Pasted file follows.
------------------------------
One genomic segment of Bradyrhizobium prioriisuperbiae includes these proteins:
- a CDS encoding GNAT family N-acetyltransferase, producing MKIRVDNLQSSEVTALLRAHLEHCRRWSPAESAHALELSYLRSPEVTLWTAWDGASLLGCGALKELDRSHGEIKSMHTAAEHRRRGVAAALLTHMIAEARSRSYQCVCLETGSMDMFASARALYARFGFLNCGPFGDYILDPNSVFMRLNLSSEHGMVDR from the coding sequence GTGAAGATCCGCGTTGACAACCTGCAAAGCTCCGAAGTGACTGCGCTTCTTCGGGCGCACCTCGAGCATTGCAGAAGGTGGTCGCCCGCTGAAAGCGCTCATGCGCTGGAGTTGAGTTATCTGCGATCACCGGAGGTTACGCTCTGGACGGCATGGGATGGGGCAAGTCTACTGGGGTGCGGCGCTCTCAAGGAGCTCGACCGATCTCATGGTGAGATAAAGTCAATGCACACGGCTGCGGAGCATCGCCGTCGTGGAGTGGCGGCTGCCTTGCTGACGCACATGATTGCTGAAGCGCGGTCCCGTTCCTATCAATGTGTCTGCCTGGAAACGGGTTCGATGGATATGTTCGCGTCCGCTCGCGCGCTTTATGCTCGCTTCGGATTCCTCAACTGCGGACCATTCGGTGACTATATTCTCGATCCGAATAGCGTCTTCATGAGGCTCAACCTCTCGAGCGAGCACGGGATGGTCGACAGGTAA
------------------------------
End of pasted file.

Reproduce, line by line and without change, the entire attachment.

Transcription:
One genomic segment of Bradyrhizobium prioriisuperbiae includes these proteins:
- a CDS encoding GNAT family N-acetyltransferase, producing MKIRVDNLQSSEVTALLRAHLEHCRRWSPAESAHALELSYLRSPEVTLWTAWDGASLLGCGALKELDRSHGEIKSMHTAAEHRRRGVAAALLTHMIAEARSRSYQCVCLETGSMDMFASARALYARFGFLNCGPFGDYILDPNSVFMRLNLSSEHGMVDR from the coding sequence GTGAAGATCCGCGTTGACAACCTGCAAAGCTCCGAAGTGACTGCGCTTCTTCGGGCGCACCTCGAGCATTGCAGAAGGTGGTCGCCCGCTGAAAGCGCTCATGCGCTGGAGTTGAGTTATCTGCGATCACCGGAGGTTACGCTCTGGACGGCATGGGATGGGGCAAGTCTACTGGGGTGCGGCGCTCTCAAGGAGCTCGACCGATCTCATGGTGAGATAAAGTCAATGCACACGGCTGCGGAGCATCGCCGTCGTGGAGTGGCGGCTGCCTTGCTGACGCACATGATTGCTGAAGCGCGGTCCCGTTCCTATCAATGTGTCTGCCTGGAAACGGGTTCGATGGATATGTTCGCGTCCGCTCGCGCGCTTTATGCTCGCTTCGGATTCCTCAACTGCGGACCATTCGGTGACTATATTCTCGATCCGAATAGCGTCTTCATGAGGCTCAACCTCTCGAGCGAGCACGGGATGGTCGACAGGTAA